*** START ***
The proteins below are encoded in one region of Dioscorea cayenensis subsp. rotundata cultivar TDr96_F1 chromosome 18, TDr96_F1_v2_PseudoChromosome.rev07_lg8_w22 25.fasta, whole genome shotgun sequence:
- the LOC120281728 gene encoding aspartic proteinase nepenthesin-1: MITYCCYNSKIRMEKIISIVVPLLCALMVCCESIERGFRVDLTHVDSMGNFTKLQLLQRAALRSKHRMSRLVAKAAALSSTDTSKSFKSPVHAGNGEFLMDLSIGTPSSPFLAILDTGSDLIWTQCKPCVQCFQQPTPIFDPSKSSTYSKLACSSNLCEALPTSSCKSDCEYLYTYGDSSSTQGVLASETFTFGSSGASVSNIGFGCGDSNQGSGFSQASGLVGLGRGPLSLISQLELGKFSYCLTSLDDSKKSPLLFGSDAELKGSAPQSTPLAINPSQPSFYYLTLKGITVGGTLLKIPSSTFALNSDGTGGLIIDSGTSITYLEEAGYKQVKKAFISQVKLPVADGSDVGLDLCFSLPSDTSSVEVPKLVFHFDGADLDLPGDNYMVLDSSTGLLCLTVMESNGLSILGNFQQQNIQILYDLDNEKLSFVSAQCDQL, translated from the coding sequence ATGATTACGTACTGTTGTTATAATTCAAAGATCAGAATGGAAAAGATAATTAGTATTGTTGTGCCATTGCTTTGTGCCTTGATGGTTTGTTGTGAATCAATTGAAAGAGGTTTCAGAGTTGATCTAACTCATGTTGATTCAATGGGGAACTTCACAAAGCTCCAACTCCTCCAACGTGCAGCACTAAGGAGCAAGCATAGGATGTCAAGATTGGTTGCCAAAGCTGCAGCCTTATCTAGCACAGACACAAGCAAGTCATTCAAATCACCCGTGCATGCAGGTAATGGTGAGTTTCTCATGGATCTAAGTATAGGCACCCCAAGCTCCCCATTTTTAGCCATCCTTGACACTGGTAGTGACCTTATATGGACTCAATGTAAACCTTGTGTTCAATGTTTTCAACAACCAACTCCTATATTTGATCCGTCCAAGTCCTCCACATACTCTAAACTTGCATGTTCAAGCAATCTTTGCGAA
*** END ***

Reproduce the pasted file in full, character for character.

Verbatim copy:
The proteins below are encoded in one region of Dioscorea cayenensis subsp. rotundata cultivar TDr96_F1 chromosome 18, TDr96_F1_v2_PseudoChromosome.rev07_lg8_w22 25.fasta, whole genome shotgun sequence:
- the LOC120281728 gene encoding aspartic proteinase nepenthesin-1: MITYCCYNSKIRMEKIISIVVPLLCALMVCCESIERGFRVDLTHVDSMGNFTKLQLLQRAALRSKHRMSRLVAKAAALSSTDTSKSFKSPVHAGNGEFLMDLSIGTPSSPFLAILDTGSDLIWTQCKPCVQCFQQPTPIFDPSKSSTYSKLACSSNLCEALPTSSCKSDCEYLYTYGDSSSTQGVLASETFTFGSSGASVSNIGFGCGDSNQGSGFSQASGLVGLGRGPLSLISQLELGKFSYCLTSLDDSKKSPLLFGSDAELKGSAPQSTPLAINPSQPSFYYLTLKGITVGGTLLKIPSSTFALNSDGTGGLIIDSGTSITYLEEAGYKQVKKAFISQVKLPVADGSDVGLDLCFSLPSDTSSVEVPKLVFHFDGADLDLPGDNYMVLDSSTGLLCLTVMESNGLSILGNFQQQNIQILYDLDNEKLSFVSAQCDQL, translated from the coding sequence ATGATTACGTACTGTTGTTATAATTCAAAGATCAGAATGGAAAAGATAATTAGTATTGTTGTGCCATTGCTTTGTGCCTTGATGGTTTGTTGTGAATCAATTGAAAGAGGTTTCAGAGTTGATCTAACTCATGTTGATTCAATGGGGAACTTCACAAAGCTCCAACTCCTCCAACGTGCAGCACTAAGGAGCAAGCATAGGATGTCAAGATTGGTTGCCAAAGCTGCAGCCTTATCTAGCACAGACACAAGCAAGTCATTCAAATCACCCGTGCATGCAGGTAATGGTGAGTTTCTCATGGATCTAAGTATAGGCACCCCAAGCTCCCCATTTTTAGCCATCCTTGACACTGGTAGTGACCTTATATGGACTCAATGTAAACCTTGTGTTCAATGTTTTCAACAACCAACTCCTATATTTGATCCGTCCAAGTCCTCCACATACTCTAAACTTGCATGTTCAAGCAATCTTTGCGAA